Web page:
The EcoWaste Coalition aired this request for action as it releases the report “Girl, Disrupted: Hormone Disruptors and Women’s Reproductive Health” published by the US-based Collaborative on Health and the Environment (CHE).
“Girl, Disrupted,” based on cutting-edge research and reviewed by top scientists in the field, sheds light on what hormone disruptors are and how these chemicals harm women’s reproductive systems, particularly at critical stages of development.
The new report says that manmade, hormone-like chemicals in the environment harm women’s reproductive systems, particularly when exposure occurs during prenatal and early life development, stressing that more focused research is needed to fully understand how.
“I continue to be surprised by the number of doctors that come up to me at conferences and comment on what they are seeing in their patients that they have never seen before,” said Dr. Tracey Woodruff, Director of the Program on Reproductive Health and the Environment (PRHE) at the University of California, San Francisco, reviewer of the report.
“Girls entering puberty at extremely young ages, young women suffering from the inability to get pregnant and conditions normally associated with older ages such as very painful fibroids, endometriosis and breast cancer,” she said.
In a letter faxed to the Department of Health, the EcoWaste Coalition expressed concern over the effects of industrial chemicals as cited in the report that have been linked to serious health problems for women such as early puberty, infertility, endometriosis, uterine fibroids, breast cancer and others.
“These industrial chemicals known as endocrine or hormone disruptors can disturb hormonal balances that are critical for the good health and development at all phases of a woman’s life,” Elsie Brandes-De Veyra of the EcoWaste Coalition’s Steering Committee said.
“We therefore urge Secretary Duque to initiate policy solutions, applying the precautionary principle, that will adequately safeguard our girls and women from early- life exposures to these harmful chemicals that can cause later-life health issues and even multi-generational harm,” De Veyra added.
Hormone disruptors, the “Girl, Disrupted” explains, can get into the human bodies when we breathe, eat, drink and have skin contact with these harmful chemicals that can be found in household products as well as in cigarette smoke, industrial pollutants and some pesticides.
Some of these hormone disruptors include bisphenol A, which is commonly used in baby feeding bottles, sports bottles and in the linings of infant formula and canned foods, and phthalates, which are used in children’s products, cosmetics, medical devices and as plasticizer in polyvinyl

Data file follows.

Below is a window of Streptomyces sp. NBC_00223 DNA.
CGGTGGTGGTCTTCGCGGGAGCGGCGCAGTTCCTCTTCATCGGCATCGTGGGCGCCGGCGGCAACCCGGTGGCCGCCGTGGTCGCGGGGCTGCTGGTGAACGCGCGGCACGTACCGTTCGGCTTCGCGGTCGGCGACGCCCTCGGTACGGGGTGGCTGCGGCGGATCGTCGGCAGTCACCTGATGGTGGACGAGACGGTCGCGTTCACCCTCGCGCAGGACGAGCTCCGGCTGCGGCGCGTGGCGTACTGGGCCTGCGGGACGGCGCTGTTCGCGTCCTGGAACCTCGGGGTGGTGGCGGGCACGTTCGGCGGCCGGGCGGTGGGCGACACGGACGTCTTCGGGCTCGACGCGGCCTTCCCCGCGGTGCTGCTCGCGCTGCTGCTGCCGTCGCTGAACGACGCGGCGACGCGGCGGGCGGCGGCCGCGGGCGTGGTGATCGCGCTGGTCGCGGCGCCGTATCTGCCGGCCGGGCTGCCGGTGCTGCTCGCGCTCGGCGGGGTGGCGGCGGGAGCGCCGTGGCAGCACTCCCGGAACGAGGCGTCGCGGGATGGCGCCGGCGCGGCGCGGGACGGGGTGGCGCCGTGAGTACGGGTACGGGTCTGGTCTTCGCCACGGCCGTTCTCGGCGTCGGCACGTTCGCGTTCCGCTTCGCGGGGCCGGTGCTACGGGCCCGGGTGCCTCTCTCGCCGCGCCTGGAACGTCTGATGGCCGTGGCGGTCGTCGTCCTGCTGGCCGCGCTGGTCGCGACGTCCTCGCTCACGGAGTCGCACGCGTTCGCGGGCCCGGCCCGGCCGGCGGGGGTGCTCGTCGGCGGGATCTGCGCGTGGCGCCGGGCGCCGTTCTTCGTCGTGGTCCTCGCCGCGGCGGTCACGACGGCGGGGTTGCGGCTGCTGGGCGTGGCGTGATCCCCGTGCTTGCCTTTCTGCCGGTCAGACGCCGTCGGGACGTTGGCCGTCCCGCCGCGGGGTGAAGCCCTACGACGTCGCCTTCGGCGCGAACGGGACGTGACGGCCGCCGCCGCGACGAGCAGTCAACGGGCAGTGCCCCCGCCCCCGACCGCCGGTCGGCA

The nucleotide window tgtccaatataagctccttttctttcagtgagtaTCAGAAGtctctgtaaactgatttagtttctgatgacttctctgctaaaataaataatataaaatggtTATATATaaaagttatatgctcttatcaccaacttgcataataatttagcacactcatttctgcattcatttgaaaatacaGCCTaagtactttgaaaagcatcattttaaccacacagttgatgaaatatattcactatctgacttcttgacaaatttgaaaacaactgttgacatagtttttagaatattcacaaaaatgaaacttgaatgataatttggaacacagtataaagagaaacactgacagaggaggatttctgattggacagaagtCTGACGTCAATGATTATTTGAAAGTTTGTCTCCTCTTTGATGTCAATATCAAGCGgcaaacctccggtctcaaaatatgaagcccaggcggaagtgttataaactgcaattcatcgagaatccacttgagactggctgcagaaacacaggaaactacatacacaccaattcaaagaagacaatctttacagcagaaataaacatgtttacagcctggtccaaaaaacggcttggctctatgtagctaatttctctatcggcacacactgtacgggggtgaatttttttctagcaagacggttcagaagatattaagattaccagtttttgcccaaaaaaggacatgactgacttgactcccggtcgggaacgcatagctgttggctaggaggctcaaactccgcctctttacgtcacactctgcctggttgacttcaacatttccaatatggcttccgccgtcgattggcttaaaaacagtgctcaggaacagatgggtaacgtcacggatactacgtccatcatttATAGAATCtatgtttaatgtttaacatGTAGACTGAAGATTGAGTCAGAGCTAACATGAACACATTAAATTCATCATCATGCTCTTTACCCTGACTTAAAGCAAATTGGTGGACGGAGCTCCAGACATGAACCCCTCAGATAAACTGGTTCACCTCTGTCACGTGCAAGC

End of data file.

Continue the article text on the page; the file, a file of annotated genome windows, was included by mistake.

Other known hormone disruptors include chemicals in first and secondhand cigarette smoke, the dioxin byproducts from industrial and burning processes, polychlorinated biphenyls (PCBs) in transformer oils and polybrominated biphenyls (PBBs) used as flame retardant in electrical appliances, textiles, plastic foams and other products.
Studies show that the health impacts of these chemicals to hormonal functions depend on the potency and dose of the chemical, the timing of the exposure and the individual’s overall health, which can be shaped, among other factors, by the person’s genetic makeup, diet, physical habits, sexually transmitted diseases and access to healthcare.
In calling for action versus hormone disruptors, the EcoWaste Coalition asked Secretary Duque to support local research on endocrine disrupting chemicals and their effects on women’s health, and for him to support policies that will identify and phase out harmful chemicals in products and to require the use of safer substitutes.
The EcoWaste Coalition specifically asked the Department of Health, as the principal public health and safety agency, to lead the process of listing non-environmentally acceptable products and packaging to be targeted for phase out under Republic Act 9003 or the Ecological Solid Waste Management Act.
As for the consuming public, the EcoWaste Coalition encourages consumers to insist on toxics-free goods as a fundamental right, and to have access to chemical information, including a product’s chemical ingredients, health effects and eco-disposal, to facilitate informed choices.
“Girl, Disrupted” is available for free download at CHE, a nonprofit, nonpartisan global network of more than 3,000 individuals and organizations focused on the science of environmental health:
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